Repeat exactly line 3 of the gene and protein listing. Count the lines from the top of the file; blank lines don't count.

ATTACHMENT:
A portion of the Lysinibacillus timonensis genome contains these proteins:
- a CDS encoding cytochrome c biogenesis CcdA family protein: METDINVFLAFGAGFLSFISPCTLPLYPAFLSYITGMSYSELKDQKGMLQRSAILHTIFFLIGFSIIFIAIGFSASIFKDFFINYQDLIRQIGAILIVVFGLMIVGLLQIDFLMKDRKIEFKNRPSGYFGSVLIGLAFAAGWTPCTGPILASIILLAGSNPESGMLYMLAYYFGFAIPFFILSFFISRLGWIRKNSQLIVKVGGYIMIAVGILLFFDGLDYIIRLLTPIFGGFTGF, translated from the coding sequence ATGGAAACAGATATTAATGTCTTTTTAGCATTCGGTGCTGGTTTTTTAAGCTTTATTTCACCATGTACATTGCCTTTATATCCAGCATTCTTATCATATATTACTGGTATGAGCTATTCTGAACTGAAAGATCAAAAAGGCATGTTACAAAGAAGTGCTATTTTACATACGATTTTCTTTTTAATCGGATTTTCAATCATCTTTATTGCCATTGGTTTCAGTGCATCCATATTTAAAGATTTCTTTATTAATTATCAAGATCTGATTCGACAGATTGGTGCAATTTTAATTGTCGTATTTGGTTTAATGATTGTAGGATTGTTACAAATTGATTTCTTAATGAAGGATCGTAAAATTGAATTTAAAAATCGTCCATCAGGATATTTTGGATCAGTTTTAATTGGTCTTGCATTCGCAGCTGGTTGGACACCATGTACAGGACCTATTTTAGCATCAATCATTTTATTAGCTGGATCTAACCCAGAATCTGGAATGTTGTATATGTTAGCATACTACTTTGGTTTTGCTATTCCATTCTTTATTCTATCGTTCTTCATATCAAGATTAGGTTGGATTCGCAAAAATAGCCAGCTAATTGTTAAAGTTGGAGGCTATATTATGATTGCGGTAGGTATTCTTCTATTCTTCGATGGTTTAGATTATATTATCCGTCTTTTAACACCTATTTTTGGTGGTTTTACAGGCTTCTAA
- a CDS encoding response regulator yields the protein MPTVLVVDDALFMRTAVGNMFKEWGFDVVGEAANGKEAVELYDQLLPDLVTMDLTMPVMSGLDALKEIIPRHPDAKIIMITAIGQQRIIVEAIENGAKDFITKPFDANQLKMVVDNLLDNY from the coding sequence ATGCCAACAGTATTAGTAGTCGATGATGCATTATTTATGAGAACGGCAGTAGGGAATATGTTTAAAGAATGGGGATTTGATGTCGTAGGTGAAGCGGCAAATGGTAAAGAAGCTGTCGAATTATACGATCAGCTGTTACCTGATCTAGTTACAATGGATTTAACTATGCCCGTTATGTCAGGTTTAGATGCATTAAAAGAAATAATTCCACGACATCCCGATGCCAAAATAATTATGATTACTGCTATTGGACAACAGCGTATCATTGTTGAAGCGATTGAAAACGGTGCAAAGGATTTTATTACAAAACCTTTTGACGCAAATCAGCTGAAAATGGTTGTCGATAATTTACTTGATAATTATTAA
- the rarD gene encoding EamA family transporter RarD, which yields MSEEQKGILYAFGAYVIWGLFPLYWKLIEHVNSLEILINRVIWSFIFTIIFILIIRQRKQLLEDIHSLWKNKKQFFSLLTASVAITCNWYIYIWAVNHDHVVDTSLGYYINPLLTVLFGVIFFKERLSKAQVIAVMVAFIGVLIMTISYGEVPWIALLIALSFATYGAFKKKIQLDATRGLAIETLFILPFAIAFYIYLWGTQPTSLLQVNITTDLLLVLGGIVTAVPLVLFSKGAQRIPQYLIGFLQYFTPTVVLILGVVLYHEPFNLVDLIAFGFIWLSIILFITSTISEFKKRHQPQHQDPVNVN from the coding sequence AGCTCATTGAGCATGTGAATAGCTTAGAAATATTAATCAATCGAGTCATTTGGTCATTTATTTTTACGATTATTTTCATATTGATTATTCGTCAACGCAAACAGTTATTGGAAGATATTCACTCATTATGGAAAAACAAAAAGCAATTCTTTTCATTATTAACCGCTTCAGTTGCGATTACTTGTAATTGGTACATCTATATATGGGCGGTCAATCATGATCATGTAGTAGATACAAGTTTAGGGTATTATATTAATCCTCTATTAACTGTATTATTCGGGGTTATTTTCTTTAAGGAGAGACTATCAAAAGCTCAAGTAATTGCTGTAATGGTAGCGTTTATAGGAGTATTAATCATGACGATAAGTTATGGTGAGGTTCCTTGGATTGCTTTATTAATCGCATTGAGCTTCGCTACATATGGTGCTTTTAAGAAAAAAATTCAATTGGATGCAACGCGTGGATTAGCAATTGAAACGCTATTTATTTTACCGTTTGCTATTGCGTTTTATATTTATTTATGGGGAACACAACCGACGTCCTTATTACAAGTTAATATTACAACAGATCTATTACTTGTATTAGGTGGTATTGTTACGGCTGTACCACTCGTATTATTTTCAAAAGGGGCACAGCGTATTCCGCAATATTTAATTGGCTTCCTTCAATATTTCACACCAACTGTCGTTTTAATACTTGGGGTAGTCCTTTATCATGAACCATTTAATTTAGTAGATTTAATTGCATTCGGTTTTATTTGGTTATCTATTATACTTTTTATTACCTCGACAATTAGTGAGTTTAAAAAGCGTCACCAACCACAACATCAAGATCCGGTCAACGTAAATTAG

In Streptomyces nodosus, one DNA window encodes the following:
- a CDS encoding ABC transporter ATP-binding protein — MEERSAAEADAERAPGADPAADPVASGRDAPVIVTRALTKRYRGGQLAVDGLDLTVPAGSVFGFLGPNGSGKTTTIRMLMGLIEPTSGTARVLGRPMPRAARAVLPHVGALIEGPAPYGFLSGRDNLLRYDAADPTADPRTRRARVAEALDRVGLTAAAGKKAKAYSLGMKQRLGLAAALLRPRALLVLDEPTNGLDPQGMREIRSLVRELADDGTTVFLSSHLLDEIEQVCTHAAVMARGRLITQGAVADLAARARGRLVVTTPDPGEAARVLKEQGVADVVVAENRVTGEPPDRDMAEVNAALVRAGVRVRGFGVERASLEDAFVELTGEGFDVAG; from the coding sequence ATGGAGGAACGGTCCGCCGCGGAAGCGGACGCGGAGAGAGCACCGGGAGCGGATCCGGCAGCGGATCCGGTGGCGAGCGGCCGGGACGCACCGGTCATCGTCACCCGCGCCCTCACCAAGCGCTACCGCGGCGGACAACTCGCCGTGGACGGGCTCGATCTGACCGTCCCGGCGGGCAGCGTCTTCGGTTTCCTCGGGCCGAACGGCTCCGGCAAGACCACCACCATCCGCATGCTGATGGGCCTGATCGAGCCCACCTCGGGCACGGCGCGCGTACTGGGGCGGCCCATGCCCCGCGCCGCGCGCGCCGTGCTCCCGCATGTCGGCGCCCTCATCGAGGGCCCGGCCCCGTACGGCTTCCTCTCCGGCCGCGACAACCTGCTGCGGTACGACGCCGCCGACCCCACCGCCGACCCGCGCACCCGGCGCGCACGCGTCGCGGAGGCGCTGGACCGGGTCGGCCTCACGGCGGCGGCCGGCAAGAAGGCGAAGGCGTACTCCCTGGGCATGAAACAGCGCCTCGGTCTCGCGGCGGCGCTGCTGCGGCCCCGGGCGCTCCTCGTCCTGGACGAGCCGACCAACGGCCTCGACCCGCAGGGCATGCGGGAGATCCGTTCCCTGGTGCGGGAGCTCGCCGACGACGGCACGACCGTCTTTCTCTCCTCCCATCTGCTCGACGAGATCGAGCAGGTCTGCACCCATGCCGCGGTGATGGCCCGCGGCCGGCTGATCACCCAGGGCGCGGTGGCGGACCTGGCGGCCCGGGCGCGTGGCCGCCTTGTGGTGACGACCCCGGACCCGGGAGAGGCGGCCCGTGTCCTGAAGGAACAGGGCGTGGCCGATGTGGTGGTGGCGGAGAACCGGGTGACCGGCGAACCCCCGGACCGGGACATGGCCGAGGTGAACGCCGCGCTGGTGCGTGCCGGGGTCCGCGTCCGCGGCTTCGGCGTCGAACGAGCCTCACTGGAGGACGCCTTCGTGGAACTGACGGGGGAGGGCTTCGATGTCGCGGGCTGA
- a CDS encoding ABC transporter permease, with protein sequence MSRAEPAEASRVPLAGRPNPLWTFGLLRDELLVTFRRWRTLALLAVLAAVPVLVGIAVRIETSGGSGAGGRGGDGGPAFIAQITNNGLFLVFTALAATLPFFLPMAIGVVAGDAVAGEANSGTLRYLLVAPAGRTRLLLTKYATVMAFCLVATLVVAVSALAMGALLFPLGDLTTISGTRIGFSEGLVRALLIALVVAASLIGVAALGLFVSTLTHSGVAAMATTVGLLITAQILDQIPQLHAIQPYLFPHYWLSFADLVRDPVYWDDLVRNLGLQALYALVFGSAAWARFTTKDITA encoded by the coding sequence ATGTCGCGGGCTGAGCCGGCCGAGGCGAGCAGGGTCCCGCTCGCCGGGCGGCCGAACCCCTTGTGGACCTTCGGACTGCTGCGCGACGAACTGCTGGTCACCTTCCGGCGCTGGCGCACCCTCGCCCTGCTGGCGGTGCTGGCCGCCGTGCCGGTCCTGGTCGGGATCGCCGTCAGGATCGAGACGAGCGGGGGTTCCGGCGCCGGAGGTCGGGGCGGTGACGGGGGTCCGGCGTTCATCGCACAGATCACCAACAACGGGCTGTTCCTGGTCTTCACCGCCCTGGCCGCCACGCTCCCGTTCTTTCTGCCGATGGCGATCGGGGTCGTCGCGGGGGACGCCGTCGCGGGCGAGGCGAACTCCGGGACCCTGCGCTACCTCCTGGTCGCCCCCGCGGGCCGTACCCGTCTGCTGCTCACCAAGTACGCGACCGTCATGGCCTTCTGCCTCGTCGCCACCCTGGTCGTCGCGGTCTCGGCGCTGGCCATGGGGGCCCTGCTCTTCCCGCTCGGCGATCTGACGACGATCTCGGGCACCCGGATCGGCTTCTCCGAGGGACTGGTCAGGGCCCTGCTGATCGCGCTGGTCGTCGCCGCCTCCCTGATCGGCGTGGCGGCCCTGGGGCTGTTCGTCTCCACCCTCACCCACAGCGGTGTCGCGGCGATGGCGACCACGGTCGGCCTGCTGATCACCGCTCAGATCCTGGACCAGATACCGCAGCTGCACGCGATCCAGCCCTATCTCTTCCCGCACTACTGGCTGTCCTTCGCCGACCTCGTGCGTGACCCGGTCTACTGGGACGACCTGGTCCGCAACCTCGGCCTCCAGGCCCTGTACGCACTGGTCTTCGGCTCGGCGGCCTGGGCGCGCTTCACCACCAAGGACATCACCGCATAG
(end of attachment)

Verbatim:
- a CDS encoding response regulator yields the protein MPTVLVVDDALFMRTAVGNMFKEWGFDVVGEAANGKEAVELYDQLLPDLVTMDLTMPVMSGLDALKEIIPRHPDAKIIMITAIGQQRIIVEAIENGAKDFITKPFDANQLKMVVDNLLDNY from the coding sequence ATGCCAACAGTATTAGTAGTCGATGATGCATTATTTATGAGAACGGCAGTAGGGAATATGTTTAAAGAATGGGGATTTGATGTCGTAGGTGAAGCGGCAAATGGTAAAGAAGCTGTCGAATTATACGATCAGCTGTTACCTGATCTAGTTACAATGGATTTAACTATGCCCGTTATGTCAGGTTTAGATGCATTAAAAGAAATAATTCCACGACATCCCGATGCCAAAATAATTATGATTACTGCTATTGGACAACAGCGTATCATTGTTGAAGCGATTGAAAACGGTGCAAAGGATTTTATTACAAAACCTTTTGACGCAAATCAGCTGAAAATGGTTGTCGATAATTTACTTGATAATTATTAA